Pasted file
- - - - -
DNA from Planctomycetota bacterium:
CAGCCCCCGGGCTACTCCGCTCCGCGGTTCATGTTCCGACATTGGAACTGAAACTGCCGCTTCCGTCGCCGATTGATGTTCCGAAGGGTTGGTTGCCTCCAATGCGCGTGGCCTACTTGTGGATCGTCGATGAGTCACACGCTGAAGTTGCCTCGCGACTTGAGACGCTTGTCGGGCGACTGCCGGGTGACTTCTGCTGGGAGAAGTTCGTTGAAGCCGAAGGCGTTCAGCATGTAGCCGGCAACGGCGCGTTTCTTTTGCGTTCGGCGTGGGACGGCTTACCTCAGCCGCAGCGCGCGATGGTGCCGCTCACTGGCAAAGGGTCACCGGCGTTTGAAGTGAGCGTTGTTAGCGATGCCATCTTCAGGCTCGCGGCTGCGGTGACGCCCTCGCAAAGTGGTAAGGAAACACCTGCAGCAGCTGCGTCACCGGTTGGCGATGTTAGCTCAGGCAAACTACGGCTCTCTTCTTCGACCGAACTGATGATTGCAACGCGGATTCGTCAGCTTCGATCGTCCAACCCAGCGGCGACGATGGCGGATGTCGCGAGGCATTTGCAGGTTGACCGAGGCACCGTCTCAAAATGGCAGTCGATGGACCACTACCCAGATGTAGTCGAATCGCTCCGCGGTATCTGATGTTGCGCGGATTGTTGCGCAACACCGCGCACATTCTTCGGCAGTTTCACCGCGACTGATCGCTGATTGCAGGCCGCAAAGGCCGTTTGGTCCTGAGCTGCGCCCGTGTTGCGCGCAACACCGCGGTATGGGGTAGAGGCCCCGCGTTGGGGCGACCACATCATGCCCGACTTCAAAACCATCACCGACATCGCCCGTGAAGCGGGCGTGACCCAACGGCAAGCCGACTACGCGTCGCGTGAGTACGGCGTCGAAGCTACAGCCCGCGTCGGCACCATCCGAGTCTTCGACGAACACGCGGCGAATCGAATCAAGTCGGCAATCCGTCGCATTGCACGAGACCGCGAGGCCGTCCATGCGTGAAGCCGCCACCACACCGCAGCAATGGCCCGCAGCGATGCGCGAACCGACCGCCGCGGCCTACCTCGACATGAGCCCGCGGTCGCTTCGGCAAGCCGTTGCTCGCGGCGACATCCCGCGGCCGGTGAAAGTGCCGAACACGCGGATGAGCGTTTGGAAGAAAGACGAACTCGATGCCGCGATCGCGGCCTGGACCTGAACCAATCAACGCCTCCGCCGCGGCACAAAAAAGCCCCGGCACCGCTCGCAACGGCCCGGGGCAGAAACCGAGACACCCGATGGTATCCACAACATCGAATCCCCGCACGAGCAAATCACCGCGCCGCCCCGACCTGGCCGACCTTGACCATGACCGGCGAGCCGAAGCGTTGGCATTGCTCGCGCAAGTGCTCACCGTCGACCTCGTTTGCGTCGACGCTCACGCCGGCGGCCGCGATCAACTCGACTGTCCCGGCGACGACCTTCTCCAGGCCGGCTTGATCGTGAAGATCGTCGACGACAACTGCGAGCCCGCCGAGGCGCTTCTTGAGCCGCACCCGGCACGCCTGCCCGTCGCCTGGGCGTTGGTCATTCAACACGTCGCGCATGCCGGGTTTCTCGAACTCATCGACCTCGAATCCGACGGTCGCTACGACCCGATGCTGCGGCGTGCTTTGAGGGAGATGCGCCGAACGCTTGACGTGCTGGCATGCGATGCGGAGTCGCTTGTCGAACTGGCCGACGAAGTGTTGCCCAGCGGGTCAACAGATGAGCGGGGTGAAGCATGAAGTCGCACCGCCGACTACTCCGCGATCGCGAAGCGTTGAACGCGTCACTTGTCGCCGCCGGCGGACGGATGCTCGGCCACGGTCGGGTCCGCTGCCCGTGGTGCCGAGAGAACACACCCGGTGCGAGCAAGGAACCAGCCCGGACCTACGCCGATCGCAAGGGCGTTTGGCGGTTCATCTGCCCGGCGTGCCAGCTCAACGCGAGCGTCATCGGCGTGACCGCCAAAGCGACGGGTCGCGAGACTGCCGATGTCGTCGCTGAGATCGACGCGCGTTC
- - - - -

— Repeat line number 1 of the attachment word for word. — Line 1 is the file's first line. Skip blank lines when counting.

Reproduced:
DNA from Planctomycetota bacterium: